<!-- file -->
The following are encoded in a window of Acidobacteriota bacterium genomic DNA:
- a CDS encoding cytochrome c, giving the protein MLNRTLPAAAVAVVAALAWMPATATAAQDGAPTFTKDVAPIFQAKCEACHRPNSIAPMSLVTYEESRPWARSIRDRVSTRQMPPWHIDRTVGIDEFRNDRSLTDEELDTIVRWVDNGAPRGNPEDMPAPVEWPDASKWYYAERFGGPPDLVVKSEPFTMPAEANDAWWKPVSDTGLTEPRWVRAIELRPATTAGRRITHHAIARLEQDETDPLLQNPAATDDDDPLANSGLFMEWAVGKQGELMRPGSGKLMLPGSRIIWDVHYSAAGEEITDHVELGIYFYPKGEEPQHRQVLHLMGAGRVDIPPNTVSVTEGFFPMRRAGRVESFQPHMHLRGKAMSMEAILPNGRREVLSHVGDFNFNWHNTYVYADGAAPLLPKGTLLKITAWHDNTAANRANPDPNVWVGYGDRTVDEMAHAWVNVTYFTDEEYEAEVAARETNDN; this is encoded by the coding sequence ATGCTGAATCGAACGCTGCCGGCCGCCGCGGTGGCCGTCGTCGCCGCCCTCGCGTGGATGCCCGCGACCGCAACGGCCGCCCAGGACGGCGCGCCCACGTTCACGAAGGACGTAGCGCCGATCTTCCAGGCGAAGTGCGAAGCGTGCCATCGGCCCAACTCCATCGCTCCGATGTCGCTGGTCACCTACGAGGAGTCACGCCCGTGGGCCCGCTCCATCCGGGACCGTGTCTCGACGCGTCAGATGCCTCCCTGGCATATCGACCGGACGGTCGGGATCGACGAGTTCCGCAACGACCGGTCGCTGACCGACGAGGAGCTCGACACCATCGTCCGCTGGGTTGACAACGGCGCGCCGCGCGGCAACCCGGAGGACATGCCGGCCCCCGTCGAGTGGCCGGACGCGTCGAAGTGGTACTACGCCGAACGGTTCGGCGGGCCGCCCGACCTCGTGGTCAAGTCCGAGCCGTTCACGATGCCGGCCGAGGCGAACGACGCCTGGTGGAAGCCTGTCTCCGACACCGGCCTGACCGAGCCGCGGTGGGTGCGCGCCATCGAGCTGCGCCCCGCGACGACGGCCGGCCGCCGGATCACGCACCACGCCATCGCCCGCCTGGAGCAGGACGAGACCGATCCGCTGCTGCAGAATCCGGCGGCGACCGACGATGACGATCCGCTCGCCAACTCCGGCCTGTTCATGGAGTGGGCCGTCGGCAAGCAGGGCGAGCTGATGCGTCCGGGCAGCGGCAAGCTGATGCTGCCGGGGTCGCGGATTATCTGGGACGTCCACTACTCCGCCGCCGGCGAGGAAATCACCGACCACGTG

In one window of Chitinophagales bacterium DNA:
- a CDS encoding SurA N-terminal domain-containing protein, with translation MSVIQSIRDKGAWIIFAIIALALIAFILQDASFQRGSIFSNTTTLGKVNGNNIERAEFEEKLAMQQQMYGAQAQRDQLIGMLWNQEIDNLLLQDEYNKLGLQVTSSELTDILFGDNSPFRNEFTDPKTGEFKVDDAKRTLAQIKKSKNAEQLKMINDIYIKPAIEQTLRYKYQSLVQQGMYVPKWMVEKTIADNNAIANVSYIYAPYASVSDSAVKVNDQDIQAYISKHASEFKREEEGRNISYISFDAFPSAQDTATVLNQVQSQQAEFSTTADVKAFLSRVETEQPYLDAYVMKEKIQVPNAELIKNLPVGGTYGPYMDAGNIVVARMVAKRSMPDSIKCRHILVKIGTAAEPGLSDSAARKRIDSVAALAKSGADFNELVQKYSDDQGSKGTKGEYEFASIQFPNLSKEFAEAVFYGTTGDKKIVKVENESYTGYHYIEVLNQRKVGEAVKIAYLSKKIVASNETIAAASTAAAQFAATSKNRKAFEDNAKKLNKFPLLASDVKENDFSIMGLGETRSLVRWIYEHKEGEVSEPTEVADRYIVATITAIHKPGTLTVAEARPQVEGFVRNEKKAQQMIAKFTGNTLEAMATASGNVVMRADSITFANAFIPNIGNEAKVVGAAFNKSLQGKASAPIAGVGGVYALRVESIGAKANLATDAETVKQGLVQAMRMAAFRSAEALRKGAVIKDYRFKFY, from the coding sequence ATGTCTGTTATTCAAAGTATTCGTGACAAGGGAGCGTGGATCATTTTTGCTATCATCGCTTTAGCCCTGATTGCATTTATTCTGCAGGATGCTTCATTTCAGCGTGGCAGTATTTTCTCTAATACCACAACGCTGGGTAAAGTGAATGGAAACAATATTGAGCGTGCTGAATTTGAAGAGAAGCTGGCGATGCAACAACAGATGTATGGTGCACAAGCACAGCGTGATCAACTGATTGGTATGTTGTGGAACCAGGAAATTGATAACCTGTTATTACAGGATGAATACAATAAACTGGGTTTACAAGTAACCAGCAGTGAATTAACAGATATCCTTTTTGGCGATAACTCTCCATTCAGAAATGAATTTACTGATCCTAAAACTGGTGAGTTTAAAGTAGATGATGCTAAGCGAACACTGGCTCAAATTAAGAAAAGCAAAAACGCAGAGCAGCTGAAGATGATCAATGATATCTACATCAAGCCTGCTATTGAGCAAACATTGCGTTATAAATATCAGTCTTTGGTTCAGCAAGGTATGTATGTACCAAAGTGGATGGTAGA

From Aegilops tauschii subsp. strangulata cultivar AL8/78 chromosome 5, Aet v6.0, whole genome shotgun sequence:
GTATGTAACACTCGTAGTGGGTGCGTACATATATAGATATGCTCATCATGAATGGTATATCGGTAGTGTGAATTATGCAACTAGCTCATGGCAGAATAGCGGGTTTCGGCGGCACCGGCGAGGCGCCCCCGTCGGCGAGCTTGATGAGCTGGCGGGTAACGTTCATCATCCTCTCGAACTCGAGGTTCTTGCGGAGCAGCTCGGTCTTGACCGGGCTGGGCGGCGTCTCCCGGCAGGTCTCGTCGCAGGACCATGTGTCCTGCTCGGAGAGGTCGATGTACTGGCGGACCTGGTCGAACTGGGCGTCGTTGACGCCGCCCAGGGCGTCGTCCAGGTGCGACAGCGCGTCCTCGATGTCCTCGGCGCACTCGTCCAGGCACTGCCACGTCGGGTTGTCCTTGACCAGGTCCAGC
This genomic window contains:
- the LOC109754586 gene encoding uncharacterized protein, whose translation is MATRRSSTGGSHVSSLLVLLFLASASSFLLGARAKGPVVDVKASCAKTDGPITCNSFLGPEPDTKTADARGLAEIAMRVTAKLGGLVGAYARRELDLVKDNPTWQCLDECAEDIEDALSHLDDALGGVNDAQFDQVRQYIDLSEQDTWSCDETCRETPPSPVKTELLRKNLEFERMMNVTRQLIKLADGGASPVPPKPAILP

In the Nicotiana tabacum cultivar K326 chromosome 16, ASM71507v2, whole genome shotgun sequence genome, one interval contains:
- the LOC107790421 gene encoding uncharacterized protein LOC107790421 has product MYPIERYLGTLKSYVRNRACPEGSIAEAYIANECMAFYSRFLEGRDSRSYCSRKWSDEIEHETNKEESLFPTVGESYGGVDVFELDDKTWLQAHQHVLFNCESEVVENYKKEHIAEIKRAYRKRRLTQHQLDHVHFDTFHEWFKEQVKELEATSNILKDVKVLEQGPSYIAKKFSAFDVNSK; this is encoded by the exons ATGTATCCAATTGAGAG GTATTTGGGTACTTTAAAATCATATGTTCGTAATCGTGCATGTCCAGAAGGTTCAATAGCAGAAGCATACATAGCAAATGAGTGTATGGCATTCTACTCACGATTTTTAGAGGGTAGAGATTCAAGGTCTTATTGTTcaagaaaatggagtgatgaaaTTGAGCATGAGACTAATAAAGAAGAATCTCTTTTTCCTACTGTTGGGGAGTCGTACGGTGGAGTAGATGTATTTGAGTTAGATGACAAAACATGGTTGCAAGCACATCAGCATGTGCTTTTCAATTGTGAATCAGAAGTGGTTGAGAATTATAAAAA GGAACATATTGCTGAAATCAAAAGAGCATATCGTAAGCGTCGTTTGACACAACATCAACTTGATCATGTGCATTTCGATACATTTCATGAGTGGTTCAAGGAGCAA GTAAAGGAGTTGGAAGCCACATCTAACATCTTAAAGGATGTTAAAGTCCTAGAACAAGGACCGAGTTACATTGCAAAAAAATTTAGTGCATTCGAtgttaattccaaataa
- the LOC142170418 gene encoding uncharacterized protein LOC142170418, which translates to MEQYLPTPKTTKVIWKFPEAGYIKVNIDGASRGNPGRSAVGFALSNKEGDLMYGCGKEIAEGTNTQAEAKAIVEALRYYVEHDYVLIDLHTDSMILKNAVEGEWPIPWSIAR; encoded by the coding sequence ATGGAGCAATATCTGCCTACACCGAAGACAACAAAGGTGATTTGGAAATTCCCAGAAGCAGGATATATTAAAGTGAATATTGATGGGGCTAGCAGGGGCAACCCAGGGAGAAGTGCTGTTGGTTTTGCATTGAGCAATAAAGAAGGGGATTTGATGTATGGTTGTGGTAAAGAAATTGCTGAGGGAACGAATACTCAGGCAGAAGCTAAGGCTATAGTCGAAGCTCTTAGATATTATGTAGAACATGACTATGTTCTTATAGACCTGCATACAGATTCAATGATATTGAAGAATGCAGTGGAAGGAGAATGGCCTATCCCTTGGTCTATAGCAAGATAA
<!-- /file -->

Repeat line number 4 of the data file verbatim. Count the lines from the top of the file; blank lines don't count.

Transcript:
- a CDS encoding SurA N-terminal domain-containing protein, with translation MSVIQSIRDKGAWIIFAIIALALIAFILQDASFQRGSIFSNTTTLGKVNGNNIERAEFEEKLAMQQQMYGAQAQRDQLIGMLWNQEIDNLLLQDEYNKLGLQVTSSELTDILFGDNSPFRNEFTDPKTGEFKVDDAKRTLAQIKKSKNAEQLKMINDIYIKPAIEQTLRYKYQSLVQQGMYVPKWMVEKTIADNNAIANVSYIYAPYASVSDSAVKVNDQDIQAYISKHASEFKREEEGRNISYISFDAFPSAQDTATVLNQVQSQQAEFSTTADVKAFLSRVETEQPYLDAYVMKEKIQVPNAELIKNLPVGGTYGPYMDAGNIVVARMVAKRSMPDSIKCRHILVKIGTAAEPGLSDSAARKRIDSVAALAKSGADFNELVQKYSDDQGSKGTKGEYEFASIQFPNLSKEFAEAVFYGTTGDKKIVKVENESYTGYHYIEVLNQRKVGEAVKIAYLSKKIVASNETIAAASTAAAQFAATSKNRKAFEDNAKKLNKFPLLASDVKENDFSIMGLGETRSLVRWIYEHKEGEVSEPTEVADRYIVATITAIHKPGTLTVAEARPQVEGFVRNEKKAQQMIAKFTGNTLEAMATASGNVVMRADSITFANAFIPNIGNEAKVVGAAFNKSLQGKASAPIAGVGGVYALRVESIGAKANLATDAETVKQGLVQAMRMAAFRSAEALRKGAVIKDYRFKFY, from the coding sequence ATGTCTGTTATTCAAAGTATTCGTGACAAGGGAGCGTGGATCATTTTTGCTATCATCGCTTTAGCCCTGATTGCATTTATTCTGCAGGATGCTTCATTTCAGCGTGGCAGTATTTTCTCTAATACCACAACGCTGGGTAAAGTGAATGGAAACAATATTGAGCGTGCTGAATTTGAAGAGAAGCTGGCGATGCAACAACAGATGTATGGTGCACAAGCACAGCGTGATCAACTGATTGGTATGTTGTGGAACCAGGAAATTGATAACCTGTTATTACAGGATGAATACAATAAACTGGGTTTACAAGTAACCAGCAGTGAATTAACAGATATCCTTTTTGGCGATAACTCTCCATTCAGAAATGAATTTACTGATCCTAAAACTGGTGAGTTTAAAGTAGATGATGCTAAGCGAACACTGGCTCAAATTAAGAAAAGCAAAAACGCAGAGCAGCTGAAGATGATCAATGATATCTACATCAAGCCTGCTATTGAGCAAACATTGCGTTATAAATATCAGTCTTTGGTTCAGCAAGGTATGTATGTACCAAAGTGGATGGTAGA